Rushed Reactions: #2 Villanova 95, #2 Oklahoma 51

Posted by nvr1983 on April 2nd, 2016

RTC is providing wall-to-wall coverage of the NCAA Tournament again this season. Make sure to follow us @rushthecourt throughout Final Four weekend. 

Three Key Takeaways:

Villanova Put Together the Most Dominant Final Four Victory in History (USA Today Images)

Villanova Put Together the Most Dominant Final Four Victory in History (USA Today Images)

  1. This wasn’t going to be a repeat of the December 7 blowout. Any reasonable observer knew not to take too much from Oklahoma’s 23-point win in Pearl Harbor. In that game, Villanova shot an atrocious 4-of-32 from three in a performance that was so bad that even Kobe Bryant would have told them to stop shooting. Tonight they put on a performance that would have made Steph Curry blush. They went 35-0f-49 from the field (71.4%) including 11-of-18 from three (61.1%) while Oklahoma could only muster 19-of-60 (31.7%) and 6-of-27 from three (22.2%). All those numbers led to a record margin of victory in the Final Four (44 points) and the biggest difference in a rematch outcome this millennium (67 points).
  2. Tonight was not Buddy Hield’s night. The RTC NPOY shot only 4-of-12 including 1-of-8 from three-point range for nine quiet points along with just two assists (to his credit he did have seven rebounds). People will point to the dome effect in Houston as a factor, but it’s hard to use that as a crutch when Villanova shot the lights out in the same environment. In the end, this is just what sometimes happens in a single-elimination tournament. Even the best players have bad nights. Unfortunately for Hield, none of the other Sooners stepped up to counter the Wildcats’ performance for the ages. This game shouldn’t (and hopefully doesn’t) diminish what Hield has accomplished in his four years in Norman, nor should it lead to a conversation about the limits of his NBA future. Just take some time to appreciate what he has done for the Oklahoma program and how he conducted himself both on and off the court.
  3. Villanova was relentless. The tenor of the game was a bit unusual. Oklahoma only led for 3:42 with their biggest lead coming just 23 seconds into the game on Hield’s only made three-pointer of the night. After that, it was a series of runs by Villanova that put the game out of reach. The runs weren’t what you saw in some other historic Final Four blowouts like UNLV’s 30-point victory over Duke in 1990; rather, the Wildcats were more methodical in their dismantling of Oklahoma. In the end, Villanova crushed Oklahoma’s spirit, which is not something we expected from such a senior-laden squad.

Star of the Game. Josh Hart. Much like the rest of the Wildcats, Hart was ruthlessly efficient scoring 23 points on 10 of 12 shooting and adding 8 rebounds, 4 assists, and 2 steals with no turnovers. Hart is Villanova’s star, but was widely overlooked this season when the postseason awards and honors were handed out. Now he may get the last word.


The Agony of Defeat is the Forgotten Side (USA Today Images)

The Agony of Defeat is the Forgotten Side (USA Today Images)

  • “They changed the culture of basketball at the University of Oklahoma” – Lon Kruger, on his senior class.
  • “It was kind of similar to our game in Hawaii where they made everything” – Jay Wright, on the scorching performance from his Wildcats.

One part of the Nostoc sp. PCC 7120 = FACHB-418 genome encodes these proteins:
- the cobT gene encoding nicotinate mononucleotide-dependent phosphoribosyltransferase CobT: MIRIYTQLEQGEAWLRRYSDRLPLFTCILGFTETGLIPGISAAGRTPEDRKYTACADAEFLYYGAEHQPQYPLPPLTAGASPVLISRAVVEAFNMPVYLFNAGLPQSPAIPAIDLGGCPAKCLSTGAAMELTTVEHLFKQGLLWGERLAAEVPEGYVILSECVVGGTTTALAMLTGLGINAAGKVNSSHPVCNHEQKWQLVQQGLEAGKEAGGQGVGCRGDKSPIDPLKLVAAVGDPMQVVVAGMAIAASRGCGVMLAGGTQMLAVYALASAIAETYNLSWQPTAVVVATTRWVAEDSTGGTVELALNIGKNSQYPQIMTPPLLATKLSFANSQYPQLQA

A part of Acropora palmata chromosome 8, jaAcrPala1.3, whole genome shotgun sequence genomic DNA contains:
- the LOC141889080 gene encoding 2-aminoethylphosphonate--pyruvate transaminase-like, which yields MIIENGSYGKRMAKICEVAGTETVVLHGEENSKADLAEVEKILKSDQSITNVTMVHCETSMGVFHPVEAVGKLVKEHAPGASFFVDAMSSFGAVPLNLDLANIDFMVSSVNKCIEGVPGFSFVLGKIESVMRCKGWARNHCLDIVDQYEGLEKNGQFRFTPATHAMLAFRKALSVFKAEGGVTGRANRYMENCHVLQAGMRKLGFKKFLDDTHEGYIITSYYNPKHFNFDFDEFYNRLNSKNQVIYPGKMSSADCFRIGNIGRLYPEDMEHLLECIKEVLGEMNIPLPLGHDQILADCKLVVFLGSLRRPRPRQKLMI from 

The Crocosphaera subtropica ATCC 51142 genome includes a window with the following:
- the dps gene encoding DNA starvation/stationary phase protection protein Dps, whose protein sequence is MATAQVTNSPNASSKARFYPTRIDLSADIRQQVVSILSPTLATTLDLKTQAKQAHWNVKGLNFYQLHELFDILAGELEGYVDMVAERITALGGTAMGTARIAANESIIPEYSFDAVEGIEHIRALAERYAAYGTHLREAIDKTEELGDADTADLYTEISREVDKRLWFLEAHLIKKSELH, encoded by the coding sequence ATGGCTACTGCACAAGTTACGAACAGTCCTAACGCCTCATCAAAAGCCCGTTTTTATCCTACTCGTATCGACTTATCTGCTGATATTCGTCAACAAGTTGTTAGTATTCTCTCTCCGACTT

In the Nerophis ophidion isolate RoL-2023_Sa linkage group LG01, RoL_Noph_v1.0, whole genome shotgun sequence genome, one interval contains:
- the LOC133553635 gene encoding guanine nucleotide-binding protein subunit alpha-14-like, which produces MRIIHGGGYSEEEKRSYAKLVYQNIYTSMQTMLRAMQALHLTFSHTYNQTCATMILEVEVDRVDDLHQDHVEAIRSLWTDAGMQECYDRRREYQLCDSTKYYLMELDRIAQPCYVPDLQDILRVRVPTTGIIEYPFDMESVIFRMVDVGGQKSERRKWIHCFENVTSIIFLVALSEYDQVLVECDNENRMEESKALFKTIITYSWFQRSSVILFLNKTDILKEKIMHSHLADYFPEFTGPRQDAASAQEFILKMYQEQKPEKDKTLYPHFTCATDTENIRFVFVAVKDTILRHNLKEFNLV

• “I didn’t even know he was here” – Josh Hart, when asked about the impact of Vice President Joe Biden being at the game

Sights & Sounds.

  • The most noticeable thing about the first semifinal was the lack of intensity — not just from the Sooners, but also the crowd. Maybe we were expecting too much after last year’s spectacular Final Four in Indianapolis, but this year fan involvement felt lackluster even from the beginning. Perhaps it was a somewhat late-arriving crowd given the long commute from downtown to NRG, and obviously the game didn’t lend itself to an intense atmosphere, but in the end, the crowd seemed as stunned as the Sooners were.
  • The biggest takeaway tonight was the looks on the faces of the Oklahoma seniors as they sat to answer questions at the postgame press conference. Hield made eye contact with the crowd; Isaiah Cousins seemed to be staring off into space; and Ryan Spangler could barely even look up from the dais. For all the joy teams have after winning games, this is the other more difficult side that is often overlooked.

What’s Next? Outside of the obvious (Monday night’s national championship game), this is a chance for Villanova to win its second national title and for Jay Wright to cement his place among the top coaches in the sport. By now everybody already considers Wright one of the better coaches around, but a national title puts him on another echelon. It would also put an end to any questions about Villanova’s program under his direction (if they haven’t already been erased) after several years of early NCAA Tournament exits.

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One response to “Rushed Reactions: #2 Villanova 95, #2 Oklahoma 51”

  1. 160by2 login says:

    Keep the hate coming. Keep doubting. Between the “great” folks at ESPN and the Chuckle Head who mumbles so badly you wonder if he is slightly drugged (including his renditon of Pina Colada), it is getting really old. Winningest D1 Men’s Program since 2013 and they mention “luck” as the reason for the game ending as it did.

    I won’t talk trash because it has a bad way of biting you on the booty… Play ball. Play fair. And as long as they give their best, that’s all we can ask for. Villanova Pride!

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